have the surgery, because old rods don’t grow with the patient.

o These patients tend to have balance issues until they get used to the
rods

Pre-op
• X-rays

• Pulmonary function studies

• ABG’s

• Routine lab

• Autologous blood donation

• Teaching (mobility, PCA pump, chest tube for anterior approaches, foley, NG
tube, etc.)

Post-op

• Wound, VS, circulation assessment

• Neurological function of the extremities

• Log roll

• Pain control

• Skin care

• NGT, usually, for paralytic ileus-assess bowel sounds

• Foley frequently used

• Physical Therapy- usually the day of surgery, get them up pretty quickly

• Multidisciplinary team

• Teaching

• Refer to support groups

Congenital Club foot


• The foot itself is bent, short tendons are lengthened, long tendons are
shortened

• A common deformity in which the foot is twisted out of its normal shape or
position

• Deformities are described according to the position of the ankle and foot

• Treatment starts at birth


2-28-08 Mrs. Batton

• 1 in 700 live births

• Mostly in boys

• Usually both feet are effected

• Can’t walk if it is not corrected

• May have other congenital problems

• Don’t know what causes it

• Seen more in multiple births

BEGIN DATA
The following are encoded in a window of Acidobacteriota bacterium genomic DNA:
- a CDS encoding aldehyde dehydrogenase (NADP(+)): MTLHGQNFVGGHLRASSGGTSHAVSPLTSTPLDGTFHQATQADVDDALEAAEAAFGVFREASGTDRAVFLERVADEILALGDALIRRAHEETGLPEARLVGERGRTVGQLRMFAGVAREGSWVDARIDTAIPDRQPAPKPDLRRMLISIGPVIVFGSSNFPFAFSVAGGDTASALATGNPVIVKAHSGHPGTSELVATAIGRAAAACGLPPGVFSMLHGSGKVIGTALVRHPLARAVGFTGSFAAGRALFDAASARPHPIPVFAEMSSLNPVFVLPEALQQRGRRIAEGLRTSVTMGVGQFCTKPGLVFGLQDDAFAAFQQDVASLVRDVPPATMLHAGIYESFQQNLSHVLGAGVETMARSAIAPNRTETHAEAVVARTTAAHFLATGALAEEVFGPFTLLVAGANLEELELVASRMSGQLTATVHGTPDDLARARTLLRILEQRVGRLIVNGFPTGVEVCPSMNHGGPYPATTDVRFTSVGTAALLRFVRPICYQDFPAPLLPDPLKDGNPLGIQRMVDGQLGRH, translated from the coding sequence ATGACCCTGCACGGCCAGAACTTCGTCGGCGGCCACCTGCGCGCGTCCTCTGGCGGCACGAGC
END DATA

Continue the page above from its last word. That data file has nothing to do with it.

• Common variations

o Talipes vargus

 Heel turned in

o Talipes Valgus

 Heel and foot are turned out

o Talipes equines

 Heel is up toes are down

o Talipes calcaneus

 Foot is dorsoflexed

o TEV Talipes EquinoVargus- most common one you will see

• Classifications of Clubfoot

o Seen on ultrasound or at birth

o Positional also called Transitional, Mild or Postural (may be involved


with intrauterine crowding) may resolve itself by doing stretching
exercises, no bone involvement whatsoever (just soft tissue and
tendon are affected)

o Syndromic or teratologic- will have other congenital problems, usually


a significant club foot, almost always requires surgical intervention,
sometimes club foot goes back after corrected

o Congenital Idiopathic (True Clubfoot) bony involvement- bones grow


together and become fixed. Only correction is surgical intervention
and then casting